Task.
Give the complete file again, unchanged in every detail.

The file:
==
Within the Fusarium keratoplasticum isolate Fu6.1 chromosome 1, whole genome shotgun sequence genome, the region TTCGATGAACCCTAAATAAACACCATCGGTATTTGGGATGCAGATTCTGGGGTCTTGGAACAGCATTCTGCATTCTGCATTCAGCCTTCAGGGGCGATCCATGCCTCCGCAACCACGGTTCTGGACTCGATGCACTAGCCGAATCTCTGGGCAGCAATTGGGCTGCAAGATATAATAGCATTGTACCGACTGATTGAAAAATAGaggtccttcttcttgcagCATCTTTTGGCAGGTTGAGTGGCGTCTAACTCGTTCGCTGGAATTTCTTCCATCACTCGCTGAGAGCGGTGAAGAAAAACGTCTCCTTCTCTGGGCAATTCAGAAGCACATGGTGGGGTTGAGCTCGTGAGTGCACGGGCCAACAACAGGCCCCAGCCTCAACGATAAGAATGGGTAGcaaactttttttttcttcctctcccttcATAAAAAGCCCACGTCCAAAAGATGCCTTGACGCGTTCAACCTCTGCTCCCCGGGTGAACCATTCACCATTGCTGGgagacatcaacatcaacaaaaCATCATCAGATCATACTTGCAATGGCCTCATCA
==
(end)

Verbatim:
Within the Fusarium keratoplasticum isolate Fu6.1 chromosome 1, whole genome shotgun sequence genome, the region TTCGATGAACCCTAAATAAACACCATCGGTATTTGGGATGCAGATTCTGGGGTCTTGGAACAGCATTCTGCATTCTGCATTCAGCCTTCAGGGGCGATCCATGCCTCCGCAACCACGGTTCTGGACTCGATGCACTAGCCGAATCTCTGGGCAGCAATTGGGCTGCAAGATATAATAGCATTGTACCGACTGATTGAAAAATAGaggtccttcttcttgcagCATCTTTTGGCAGGTTGAGTGGCGTCTAACTCGTTCGCTGGAATTTCTTCCATCACTCGCTGAGAGCGGTGAAGAAAAACGTCTCCTTCTCTGGGCAATTCAGAAGCACATGGTGGGGTTGAGCTCGTGAGTGCACGGGCCAACAACAGGCCCCAGCCTCAACGATAAGAATGGGTAGcaaactttttttttcttcctctcccttcATAAAAAGCCCACGTCCAAAAGATGCCTTGACGCGTTCAACCTCTGCTCCCCGGGTGAACCATTCACCATTGCTGGgagacatcaacatcaacaaaaCATCATCAGATCATACTTGCAATGGCCTCATCA